The Chaori Solar default which made headlines around the world on Friday has not, thus far, not seen the apocalyptic share price plunges predicted by some of the more excited pundits at the weekend.
With Bloomberg this morning relaying Chaori Solar vice president Liu Tielong’s plan to pay the CNY 85.8 million (US$ 14 million) left in overdue interest payments to noteholders by selling off solar farms in Greece, Bulgaria, Italy and the U.S., the impact of China’s first onshore default was negative but hardly dramatic on rival solar manufacturers in the People’s Republic.
While Canadian Solar’s Nasdaq-listed shares dipped 3.17% at Friday’s close, analysts put the fall down to disappointment over the company’s figures.
On the NYSE, shares in Yingli Green Energy were down 0.29% at Friday’s close and the value of Trina Solar’s stock actually rose 0.15%.
It could be different story when the U.S. exchanges open this afternoon, depending on how investors react to Liu’s plan, outlined to Bloomberg in a telephone interview.
Solar projects would raise $163 million
The Chaori VP said the portfolio of European and U.S. solar projects to be sold would raise CNY 1 billion, more than enough to placate bondholders wh missed their payment on Friday.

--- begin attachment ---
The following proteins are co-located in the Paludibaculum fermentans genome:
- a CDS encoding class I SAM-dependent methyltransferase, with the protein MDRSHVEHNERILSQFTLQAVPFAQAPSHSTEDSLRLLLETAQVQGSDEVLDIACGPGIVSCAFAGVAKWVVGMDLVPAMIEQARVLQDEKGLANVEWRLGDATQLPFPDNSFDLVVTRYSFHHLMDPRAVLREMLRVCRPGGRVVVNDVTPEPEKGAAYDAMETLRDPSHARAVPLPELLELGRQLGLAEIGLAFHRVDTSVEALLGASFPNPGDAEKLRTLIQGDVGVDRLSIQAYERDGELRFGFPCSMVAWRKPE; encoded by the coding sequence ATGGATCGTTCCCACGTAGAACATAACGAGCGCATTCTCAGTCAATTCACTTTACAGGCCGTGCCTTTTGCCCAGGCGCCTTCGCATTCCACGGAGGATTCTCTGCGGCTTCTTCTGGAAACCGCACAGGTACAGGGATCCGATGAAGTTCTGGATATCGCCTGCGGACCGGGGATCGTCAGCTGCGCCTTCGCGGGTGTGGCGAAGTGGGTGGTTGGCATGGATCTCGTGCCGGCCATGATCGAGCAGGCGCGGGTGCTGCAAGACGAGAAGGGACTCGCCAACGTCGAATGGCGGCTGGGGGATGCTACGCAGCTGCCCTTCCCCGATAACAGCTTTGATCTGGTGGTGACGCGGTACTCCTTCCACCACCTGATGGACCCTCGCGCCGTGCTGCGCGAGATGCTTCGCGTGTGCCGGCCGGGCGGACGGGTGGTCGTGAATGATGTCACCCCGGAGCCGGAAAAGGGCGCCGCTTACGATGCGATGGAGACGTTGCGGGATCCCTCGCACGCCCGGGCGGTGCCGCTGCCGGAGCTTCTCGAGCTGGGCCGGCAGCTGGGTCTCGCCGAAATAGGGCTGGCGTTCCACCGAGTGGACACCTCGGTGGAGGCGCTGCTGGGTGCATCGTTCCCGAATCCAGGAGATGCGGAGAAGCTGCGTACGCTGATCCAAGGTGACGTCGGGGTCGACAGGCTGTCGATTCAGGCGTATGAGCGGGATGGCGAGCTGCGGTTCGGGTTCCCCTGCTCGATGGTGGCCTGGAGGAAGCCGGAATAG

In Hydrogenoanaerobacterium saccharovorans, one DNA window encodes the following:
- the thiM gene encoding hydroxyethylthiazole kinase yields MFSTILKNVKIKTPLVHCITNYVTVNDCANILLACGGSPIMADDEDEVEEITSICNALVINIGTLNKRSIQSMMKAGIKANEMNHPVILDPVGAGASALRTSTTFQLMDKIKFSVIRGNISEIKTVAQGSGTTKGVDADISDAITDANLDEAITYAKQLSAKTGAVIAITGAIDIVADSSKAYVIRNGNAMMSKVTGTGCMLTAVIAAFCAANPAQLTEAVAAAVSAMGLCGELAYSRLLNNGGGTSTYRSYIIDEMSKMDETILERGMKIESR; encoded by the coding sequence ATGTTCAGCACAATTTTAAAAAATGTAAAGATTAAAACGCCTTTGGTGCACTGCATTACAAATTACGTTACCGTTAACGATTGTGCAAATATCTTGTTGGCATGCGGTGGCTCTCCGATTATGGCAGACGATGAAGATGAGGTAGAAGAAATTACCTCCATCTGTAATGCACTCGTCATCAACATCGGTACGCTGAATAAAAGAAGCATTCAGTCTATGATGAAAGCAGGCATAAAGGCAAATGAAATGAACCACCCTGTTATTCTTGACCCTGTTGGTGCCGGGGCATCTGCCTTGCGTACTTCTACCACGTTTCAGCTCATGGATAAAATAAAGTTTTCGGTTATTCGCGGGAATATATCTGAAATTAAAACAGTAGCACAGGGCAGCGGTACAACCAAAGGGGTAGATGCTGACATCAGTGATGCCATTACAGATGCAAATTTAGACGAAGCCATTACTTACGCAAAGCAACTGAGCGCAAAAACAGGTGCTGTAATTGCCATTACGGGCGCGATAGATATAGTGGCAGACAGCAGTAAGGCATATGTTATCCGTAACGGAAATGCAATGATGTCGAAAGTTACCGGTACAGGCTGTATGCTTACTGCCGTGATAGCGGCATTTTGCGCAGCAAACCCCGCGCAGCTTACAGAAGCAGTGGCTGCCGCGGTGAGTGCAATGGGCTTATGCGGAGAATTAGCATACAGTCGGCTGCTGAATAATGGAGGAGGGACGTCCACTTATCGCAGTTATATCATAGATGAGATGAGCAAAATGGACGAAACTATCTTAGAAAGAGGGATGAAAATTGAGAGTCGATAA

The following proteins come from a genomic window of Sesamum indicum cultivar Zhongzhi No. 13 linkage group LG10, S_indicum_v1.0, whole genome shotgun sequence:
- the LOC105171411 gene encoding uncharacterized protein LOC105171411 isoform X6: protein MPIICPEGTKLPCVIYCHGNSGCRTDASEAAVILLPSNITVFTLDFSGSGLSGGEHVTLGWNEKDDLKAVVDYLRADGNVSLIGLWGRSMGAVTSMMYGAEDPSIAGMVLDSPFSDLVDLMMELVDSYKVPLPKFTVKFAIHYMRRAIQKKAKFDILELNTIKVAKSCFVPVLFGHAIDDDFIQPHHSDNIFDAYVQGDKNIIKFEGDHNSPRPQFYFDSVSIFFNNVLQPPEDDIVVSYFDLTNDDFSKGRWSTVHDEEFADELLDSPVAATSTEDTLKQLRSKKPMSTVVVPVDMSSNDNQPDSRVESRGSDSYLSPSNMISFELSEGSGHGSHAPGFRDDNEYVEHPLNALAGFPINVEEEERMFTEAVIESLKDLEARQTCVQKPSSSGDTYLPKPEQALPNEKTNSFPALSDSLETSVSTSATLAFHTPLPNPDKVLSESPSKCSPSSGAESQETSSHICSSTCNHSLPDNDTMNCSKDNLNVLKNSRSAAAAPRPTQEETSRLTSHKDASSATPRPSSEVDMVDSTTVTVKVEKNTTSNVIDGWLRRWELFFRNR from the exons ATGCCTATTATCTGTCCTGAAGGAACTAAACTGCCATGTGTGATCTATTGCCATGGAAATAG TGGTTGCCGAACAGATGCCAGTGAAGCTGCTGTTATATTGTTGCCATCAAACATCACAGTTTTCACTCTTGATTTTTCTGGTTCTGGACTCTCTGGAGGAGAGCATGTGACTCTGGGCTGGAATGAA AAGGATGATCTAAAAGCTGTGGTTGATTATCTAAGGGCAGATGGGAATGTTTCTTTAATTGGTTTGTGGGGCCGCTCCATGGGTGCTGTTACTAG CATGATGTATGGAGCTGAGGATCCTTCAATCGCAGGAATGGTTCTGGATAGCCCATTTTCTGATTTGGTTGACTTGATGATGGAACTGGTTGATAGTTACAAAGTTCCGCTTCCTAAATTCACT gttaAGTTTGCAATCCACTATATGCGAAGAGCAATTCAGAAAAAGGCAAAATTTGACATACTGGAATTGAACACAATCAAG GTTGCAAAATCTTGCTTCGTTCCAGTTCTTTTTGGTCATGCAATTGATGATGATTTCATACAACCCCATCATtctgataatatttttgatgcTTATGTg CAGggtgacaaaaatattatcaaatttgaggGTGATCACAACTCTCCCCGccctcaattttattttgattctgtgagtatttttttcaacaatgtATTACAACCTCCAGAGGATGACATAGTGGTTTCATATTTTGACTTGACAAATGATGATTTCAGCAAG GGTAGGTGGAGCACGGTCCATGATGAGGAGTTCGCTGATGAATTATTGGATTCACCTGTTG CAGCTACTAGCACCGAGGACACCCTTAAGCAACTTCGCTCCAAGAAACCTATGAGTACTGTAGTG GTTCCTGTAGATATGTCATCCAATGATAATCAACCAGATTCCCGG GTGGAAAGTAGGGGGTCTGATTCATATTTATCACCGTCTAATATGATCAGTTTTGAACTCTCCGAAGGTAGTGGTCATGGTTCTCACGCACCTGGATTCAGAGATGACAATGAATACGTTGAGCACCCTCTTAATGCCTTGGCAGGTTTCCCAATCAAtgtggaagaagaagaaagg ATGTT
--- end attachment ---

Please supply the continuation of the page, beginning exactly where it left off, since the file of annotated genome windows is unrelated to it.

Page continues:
As the world watches for any discernable effect on the Chinese solar manufacturing sector and wider stock market of the apparent removal of the public money safety net which has been assumed to apply to publicly listed stock in China for the last 20 years, a Bloomberg analyst said Chaori’s diversification was its downfall.
Beijing-based Wang Xiaoting, of Bloomberg New Energy Finance, said the Shanghai company’s decision to follow rival manufacturers into developing downstream solar projects to consume its panels at a time of global overcapacity stretched the company too far.
It remains to be seen whether the downstream commitment can provide a financial escape route to the cell maker with Liu having reportedly told Bloomberg, Chinese lenders who promised an CNY 800 million credit line in case of cash flow problems associated with the notes in question now ‘have no willingness to lend.’